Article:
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Hospice chaplain faces death daily as ‘a privilege … a calling&

FORT WORTH, Texas (BP)–Margie Atkinson is surrounded by death and despair. Each day, she joins hand with people with Alzheimer’s disease, terminal cancer and numerous other fatal conditions, often accompanying them along the final steps of their lives.
Atkinson is chaplain and director of spiritual care for Community Hospice in Fort Worth, Texas.
“Helping the bereaved through a terrifically traumatic event and working with the dying is a privilege, but it is also a calling,” she said — her calling.
Her chaplaincy ministry extends beyond cancer patients and the elderly.
“Most here are cancer patients, but we also serve stroke victims, Alzheimer patients and any other terminal persons,” Atkinson said. “Another misconception is that all our patients are old. We provide hospice care to 40-year-old women with breast cancer and children with terminal birth defects too.”
Atkinson said one of her most difficult cases was helping a young mother who was grieving over her child who was dying from a form of encephalitis, a swelling of the brain.
“The baby bled to death in her arms,” Atkinson recounted. “The mother struggled greatly with her grief. She had no hope because she didn’t have a relationship with Jesus Christ. She couldn’t understand why it happened. Soon after the baby’s death, she attempted to take her own life as well.”
Such is life in a hospice, where most of the stories do not conclude with “and they lived happily ever after.” Death is almost always a certainty, and the grief that follows must be confronted.
The continual tide of loss of life can erode the shores of the hospice workers’ spirits. “It is easy to get close to the patients, especially when they stay at the hospice as live-in patients,” Atkinson said.
The staff has banded together, constructing a spiritual dam against the eroding effects of death. Atkinson, who has become a minister to the staff as well as the patients, leads a weekly service for staff members to cope with traumas of the previous week. Each Monday, they gather and memorialize those who recently died.
“Our staff has become a little parish,” Atkinson said. “We’ve learned to trust one another. Working with the dying sounds so depressing, but it isn’t. God often reveals himself during these times.”
Sometimes, she has to remind herself to leave work at work.
“I have to practice a lot of self-care,” she said. “I’ve learned it’s OK for a minister to take a couple of hours of downtime when necessary in order to remember I’m still alive and have much to rejoice about.”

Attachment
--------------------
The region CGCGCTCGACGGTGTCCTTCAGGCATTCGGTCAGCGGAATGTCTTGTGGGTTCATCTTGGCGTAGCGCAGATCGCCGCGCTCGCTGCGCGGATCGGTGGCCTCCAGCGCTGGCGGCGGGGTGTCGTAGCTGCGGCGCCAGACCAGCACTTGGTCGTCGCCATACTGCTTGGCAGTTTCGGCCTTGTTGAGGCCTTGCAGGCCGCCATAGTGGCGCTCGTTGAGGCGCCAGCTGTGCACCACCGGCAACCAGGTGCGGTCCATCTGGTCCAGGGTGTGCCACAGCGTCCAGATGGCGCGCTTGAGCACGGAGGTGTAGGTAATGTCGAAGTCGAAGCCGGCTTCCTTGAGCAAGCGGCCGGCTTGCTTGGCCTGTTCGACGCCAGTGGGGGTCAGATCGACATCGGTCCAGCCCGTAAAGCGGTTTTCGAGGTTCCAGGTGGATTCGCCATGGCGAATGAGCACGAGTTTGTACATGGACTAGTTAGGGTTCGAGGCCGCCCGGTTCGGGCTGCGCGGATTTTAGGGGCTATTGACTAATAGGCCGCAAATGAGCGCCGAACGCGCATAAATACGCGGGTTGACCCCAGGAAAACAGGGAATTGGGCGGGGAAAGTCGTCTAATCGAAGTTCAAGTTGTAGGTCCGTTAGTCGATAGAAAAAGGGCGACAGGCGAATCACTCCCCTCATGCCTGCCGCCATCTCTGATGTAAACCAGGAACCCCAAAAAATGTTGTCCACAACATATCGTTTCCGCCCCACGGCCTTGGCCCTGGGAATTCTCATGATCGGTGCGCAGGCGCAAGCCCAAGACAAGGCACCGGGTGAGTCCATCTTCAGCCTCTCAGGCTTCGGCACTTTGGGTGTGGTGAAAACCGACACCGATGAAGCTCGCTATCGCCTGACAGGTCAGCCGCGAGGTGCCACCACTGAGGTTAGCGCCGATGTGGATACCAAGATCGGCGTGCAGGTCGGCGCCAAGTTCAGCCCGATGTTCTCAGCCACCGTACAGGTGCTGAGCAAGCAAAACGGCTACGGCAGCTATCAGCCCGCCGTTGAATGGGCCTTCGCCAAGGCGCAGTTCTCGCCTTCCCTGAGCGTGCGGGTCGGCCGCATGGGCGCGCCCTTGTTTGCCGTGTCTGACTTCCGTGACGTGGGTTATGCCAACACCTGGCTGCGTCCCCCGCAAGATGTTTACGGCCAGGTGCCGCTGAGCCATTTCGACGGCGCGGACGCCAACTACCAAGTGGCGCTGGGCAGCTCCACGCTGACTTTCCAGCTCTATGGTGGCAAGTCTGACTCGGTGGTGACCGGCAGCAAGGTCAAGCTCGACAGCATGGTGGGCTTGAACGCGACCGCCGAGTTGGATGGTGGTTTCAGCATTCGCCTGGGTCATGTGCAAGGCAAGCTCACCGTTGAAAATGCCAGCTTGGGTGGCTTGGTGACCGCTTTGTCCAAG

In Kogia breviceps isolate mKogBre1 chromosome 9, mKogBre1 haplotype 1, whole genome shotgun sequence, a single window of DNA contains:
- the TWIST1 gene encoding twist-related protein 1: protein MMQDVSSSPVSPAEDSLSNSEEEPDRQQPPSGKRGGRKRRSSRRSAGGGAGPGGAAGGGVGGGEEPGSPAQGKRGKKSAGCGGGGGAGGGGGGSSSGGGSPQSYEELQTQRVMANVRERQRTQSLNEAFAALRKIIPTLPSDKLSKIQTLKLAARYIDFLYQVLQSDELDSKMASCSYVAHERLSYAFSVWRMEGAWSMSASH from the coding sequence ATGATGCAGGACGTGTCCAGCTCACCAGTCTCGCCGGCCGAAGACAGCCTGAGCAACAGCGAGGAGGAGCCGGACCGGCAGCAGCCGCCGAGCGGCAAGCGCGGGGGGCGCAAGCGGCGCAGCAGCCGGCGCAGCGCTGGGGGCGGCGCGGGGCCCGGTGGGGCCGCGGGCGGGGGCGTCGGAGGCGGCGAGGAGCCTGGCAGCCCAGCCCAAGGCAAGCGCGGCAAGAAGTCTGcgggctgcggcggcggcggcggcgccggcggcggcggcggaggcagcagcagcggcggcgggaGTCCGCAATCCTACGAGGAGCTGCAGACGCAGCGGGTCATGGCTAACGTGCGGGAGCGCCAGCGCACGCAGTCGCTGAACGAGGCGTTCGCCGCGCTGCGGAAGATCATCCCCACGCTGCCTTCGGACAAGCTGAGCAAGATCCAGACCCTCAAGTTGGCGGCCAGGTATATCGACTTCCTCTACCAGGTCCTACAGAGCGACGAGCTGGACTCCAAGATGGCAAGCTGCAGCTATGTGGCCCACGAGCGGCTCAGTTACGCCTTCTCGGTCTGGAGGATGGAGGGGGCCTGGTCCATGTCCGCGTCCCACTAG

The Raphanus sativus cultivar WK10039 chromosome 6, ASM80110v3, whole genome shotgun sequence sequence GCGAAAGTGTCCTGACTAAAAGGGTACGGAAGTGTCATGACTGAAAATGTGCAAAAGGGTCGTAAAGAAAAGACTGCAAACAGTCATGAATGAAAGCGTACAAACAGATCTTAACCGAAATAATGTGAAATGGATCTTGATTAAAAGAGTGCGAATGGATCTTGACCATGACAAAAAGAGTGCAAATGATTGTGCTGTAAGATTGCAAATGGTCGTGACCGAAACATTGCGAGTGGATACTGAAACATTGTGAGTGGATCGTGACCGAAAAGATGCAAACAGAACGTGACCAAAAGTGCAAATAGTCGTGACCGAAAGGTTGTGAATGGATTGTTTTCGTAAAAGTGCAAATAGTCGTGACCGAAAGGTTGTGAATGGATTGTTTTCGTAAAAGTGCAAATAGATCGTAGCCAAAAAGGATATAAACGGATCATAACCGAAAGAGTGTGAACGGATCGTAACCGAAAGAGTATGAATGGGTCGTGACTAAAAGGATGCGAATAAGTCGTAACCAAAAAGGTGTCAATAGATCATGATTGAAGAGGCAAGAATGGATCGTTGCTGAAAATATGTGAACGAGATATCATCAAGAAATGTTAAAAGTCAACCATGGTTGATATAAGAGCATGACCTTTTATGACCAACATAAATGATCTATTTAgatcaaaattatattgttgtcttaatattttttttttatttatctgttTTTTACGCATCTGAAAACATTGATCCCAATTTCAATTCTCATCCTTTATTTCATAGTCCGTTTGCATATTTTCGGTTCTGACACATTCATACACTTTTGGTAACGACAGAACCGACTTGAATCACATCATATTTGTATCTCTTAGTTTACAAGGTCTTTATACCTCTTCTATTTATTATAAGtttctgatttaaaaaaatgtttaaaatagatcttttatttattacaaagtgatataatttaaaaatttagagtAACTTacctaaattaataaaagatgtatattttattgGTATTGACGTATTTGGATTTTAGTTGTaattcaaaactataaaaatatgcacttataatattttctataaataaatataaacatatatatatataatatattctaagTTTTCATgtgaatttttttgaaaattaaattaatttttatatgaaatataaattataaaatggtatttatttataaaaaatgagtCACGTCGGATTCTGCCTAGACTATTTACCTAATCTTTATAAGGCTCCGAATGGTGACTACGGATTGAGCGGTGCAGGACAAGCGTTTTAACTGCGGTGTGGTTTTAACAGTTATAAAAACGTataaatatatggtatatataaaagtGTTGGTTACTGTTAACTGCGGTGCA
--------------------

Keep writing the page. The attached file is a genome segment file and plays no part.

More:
Hospice care is not where Atkinson thought she would minister, simply because she never knew it existed before enrolling at Southwestern Baptist Theological Seminary in Fort Worth, where she earned a master of divinity degree in 1994.
“Seminary was an awesome experience for me. I had so much learning to do once I got there,” she said.
Her learning included involvement in the chaplaincy program in her last semester.
“I got involved in the training program at Parkland Hospital. I enjoyed it so much that I served two years at Harris Hospital. I learned that I loved health care, which led me to hospice work. I started in oncology treatment and trauma and now serve in my current capacity,” she said.
“Ministry has been an evolution,” she continued. “I started from a very evangelistic perspective. While I’m still deeply committed to sharing the gospel, I approach ministry differently. My ministry has moved more toward pastoral care, meeting them where they are and ministering to their needs.”
She noted the incarnational character of chaplaincy as even non-Christians make some link between her title and God. “I can represent Christ, go to their bed and lead the family surrounding the dying patient to pray for that person,” she said.
Along with the evolution of her ministry, Atkinson has learned to minister more effectively and appropriately.
“I have had to learn what and when to say things,” she said. “Some of the most beautiful Scripture verses hurt the hearts of the nonbeliever. I use prayer a lot. Through prayer I have seen the peace of God come to those, whether they know the Lord or not, even in their most tragic of situations. The Word of God is powerful.
“My aim is to walk with people to the end of their journey,” she said. “I don’t want to rush anyone along or tell them how to do it. I just let them know the Lord is with them and his love and faithfulness will never leave them.”
At times, Atkinson has to be creative in her ministry.
“Once I was ministering to a woman with Alzheimer’s,” she said. “Soon the lady became unresponsive. I noticed she had a Bible. Alongside one of her Psalms, she noted her brother John died in 1973. I sang that Psalm to her, and she remembered John from it. Music and hymns are a powerful way to minister to these people.”
Atkinson said her ministry has offered valuable life and death lessons.
“Often you die like you live,” she said. “I’ve seen people die bitter, angry and alone because they have no hope. I’ve also seen people thank God for all they have, never complaining even though they are amidst terrible suffering. No matter what, death is certain for everyone. The things we do each day do matter.”
She recalled the last moments of one woman’s life journey.
“I recently developed a close relationship with an elderly woman,” Atkinson said. “When I received notice she was actively dying, I went to her and held her hand. We began praying the Lord’s Prayer together because she loved that prayer. We reached the words, ‘forgive us our trespasses.’ She barely whispered the words. Once she said them, she quit breathing. It felt like electricity when she died, like she was waiting for that one part of the prayer. God’s forgiveness was her first and last concern.”

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  • Bryan McAnally